I own a janky old wooden desk, and have been using it for 20 years. Before that it was someone's kitchen table, and its at least 50 years old and has had many modifications - its not an antique despite being old.

I'd like to move it into a small sewing room, but it won't get around the corners. To resolve this, can I cut the legs off and reattach them firmly once in the room?

The four legs are 55mm square ( 2 1/16 inch). The front legs are exposed on three sides, and the rear legs are exposed on two adjacent sides.

Option 1. Cut the legs, and use some kind of threaded wooden dowel or big metal coach bolt with threadded ends to wind the legs back together.
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Option 2. Use one of those toolbox closure clasps to tension the leg, peraps with a slip-fit center dowel.
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Option 3. a fancy hinge somehow, combined with a latch - there's a bunch of them for card tables but they are supposed to sit right under the desk's top.

Option 4. Remove the legs and support completely, and make new folding legs for the old tabletop.

Option 5. Remove the stringer at the back, and make each pair of legs fold in toward the center, like a cheap plastic buffet table.

Other ?

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I'm contemplating cutting the legs right under the stringer board and having 4 legs that fold at 80% of their length, or removing the top and making both sides fold on a pair of long piano hinges. Locking the sides open might use a couple of wooden dropper plates also hinged.

  • Sorry no photo easily available - phone packed up today, and the only photo I have is old and doesn't show the details, so not inlining with question criggie.org.nz/crap/chair-small.jpg
    – Criggie
    Jul 7, 2020 at 9:11
  • 1
    Desk can't fit around the corners by flipping it up on its long edge or short edge?
    – Huesmann
    Jul 7, 2020 at 14:08
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    Warning: The fancy hinges allow quite a bit of wobble. I used them to make am occasional desk, but retired it quite quickly.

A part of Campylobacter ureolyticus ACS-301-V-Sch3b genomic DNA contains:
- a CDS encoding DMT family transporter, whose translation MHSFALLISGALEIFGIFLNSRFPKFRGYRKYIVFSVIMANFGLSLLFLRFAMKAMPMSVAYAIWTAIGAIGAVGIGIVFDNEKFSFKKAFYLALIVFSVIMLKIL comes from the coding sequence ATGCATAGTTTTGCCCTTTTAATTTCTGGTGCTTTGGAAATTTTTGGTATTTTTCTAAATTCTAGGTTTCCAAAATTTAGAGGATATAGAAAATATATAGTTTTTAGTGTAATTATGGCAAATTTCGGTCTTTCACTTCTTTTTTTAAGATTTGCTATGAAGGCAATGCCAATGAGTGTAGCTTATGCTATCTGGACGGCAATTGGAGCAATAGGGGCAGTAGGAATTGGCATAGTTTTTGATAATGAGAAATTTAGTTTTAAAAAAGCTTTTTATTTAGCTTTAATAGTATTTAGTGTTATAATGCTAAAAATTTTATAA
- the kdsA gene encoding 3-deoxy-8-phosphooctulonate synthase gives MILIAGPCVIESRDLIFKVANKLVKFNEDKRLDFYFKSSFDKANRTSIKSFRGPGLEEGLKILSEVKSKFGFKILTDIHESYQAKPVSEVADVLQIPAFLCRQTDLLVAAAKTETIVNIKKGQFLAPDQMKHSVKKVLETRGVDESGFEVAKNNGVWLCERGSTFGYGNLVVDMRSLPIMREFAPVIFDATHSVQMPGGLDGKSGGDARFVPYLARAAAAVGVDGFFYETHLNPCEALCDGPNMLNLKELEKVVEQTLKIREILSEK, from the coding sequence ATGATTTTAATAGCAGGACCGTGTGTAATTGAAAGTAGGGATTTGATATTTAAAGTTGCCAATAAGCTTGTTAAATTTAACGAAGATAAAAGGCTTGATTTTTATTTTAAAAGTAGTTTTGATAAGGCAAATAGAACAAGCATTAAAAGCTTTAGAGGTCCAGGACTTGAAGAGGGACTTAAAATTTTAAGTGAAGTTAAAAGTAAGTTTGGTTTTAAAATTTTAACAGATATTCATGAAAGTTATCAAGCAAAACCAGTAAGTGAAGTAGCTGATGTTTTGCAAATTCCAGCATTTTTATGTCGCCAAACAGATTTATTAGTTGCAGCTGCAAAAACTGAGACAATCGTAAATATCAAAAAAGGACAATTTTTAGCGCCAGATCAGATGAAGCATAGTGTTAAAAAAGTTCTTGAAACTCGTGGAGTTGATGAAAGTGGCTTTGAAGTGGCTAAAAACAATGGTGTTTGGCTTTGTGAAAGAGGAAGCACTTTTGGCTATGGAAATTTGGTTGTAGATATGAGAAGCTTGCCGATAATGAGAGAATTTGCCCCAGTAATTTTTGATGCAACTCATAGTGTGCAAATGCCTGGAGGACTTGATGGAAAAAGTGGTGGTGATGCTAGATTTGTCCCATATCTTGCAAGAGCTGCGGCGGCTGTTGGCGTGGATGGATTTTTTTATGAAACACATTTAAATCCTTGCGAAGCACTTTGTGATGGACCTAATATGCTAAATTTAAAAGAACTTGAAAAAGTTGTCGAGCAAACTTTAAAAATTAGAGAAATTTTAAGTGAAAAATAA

– SiHa
    Jul 7, 2020 at 15:39
  • The triangular brace visible was added by me.
    – Criggie
    Jul 12, 2020 at 4:48
  • Desk has been dismantled - leading to a new question which I will ask in the next couple of days, whether its possible to restore flatness to a tabletop that is cupped.
    – Criggie
    Jul 19, 2020 at 11:13

1 Answer 1


Adding closure, - I sat on this project for over a year. Then these hinges came up in a random search, so I bought four, fitted them, and the table works well. Its a little wobbly than when it was completely dowelled and screwed together, but the legs fold and I can stow it easier.




Stock photo from linked website

I reinforced the top to reduce the cupping and while table is really heavy, one person can still set it up or carry it about.

Hinges needed some minor filing+deburring to make them easier to unlock, and some lubrication.

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    I call this process "repair through benign neglect". You let a broken thing sit long enough it'll just start working again on its own. In your case, ignoring it long enough gave it time for the right solution to appear in your in-box. :D Thanks for the wrap up. To help steady the table, you might consider connecting the long back-side legs with a cross brace. Presuming that side goes against a wall and the brace won't be in the way of knees. I'm also trying to envision a way of simply inserting the skirt board back in to provide bracing, but haven't come up with anything yet. More coffee...
    – FreeMan
    Feb 23, 2022 at 13:08

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